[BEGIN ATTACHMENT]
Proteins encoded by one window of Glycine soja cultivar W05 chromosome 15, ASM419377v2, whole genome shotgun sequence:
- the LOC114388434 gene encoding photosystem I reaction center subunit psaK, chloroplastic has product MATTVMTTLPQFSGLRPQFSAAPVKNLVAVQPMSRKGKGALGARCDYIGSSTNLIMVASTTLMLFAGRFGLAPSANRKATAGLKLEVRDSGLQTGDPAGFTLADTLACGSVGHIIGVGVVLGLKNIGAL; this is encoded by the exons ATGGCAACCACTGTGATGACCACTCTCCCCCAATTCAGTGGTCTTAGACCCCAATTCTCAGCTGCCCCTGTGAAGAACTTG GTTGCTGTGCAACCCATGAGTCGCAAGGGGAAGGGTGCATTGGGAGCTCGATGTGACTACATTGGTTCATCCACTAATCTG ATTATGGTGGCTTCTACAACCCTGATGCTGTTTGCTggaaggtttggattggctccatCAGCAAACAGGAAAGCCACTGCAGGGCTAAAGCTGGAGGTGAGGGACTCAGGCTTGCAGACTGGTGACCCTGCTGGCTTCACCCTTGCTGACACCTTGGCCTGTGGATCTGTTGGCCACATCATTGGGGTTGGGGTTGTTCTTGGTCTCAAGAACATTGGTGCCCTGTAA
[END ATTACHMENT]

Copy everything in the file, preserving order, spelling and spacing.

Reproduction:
Proteins encoded by one window of Glycine soja cultivar W05 chromosome 15, ASM419377v2, whole genome shotgun sequence:
- the LOC114388434 gene encoding photosystem I reaction center subunit psaK, chloroplastic has product MATTVMTTLPQFSGLRPQFSAAPVKNLVAVQPMSRKGKGALGARCDYIGSSTNLIMVASTTLMLFAGRFGLAPSANRKATAGLKLEVRDSGLQTGDPAGFTLADTLACGSVGHIIGVGVVLGLKNIGAL; this is encoded by the exons ATGGCAACCACTGTGATGACCACTCTCCCCCAATTCAGTGGTCTTAGACCCCAATTCTCAGCTGCCCCTGTGAAGAACTTG GTTGCTGTGCAACCCATGAGTCGCAAGGGGAAGGGTGCATTGGGAGCTCGATGTGACTACATTGGTTCATCCACTAATCTG ATTATGGTGGCTTCTACAACCCTGATGCTGTTTGCTggaaggtttggattggctccatCAGCAAACAGGAAAGCCACTGCAGGGCTAAAGCTGGAGGTGAGGGACTCAGGCTTGCAGACTGGTGACCCTGCTGGCTTCACCCTTGCTGACACCTTGGCCTGTGGATCTGTTGGCCACATCATTGGGGTTGGGGTTGTTCTTGGTCTCAAGAACATTGGTGCCCTGTAA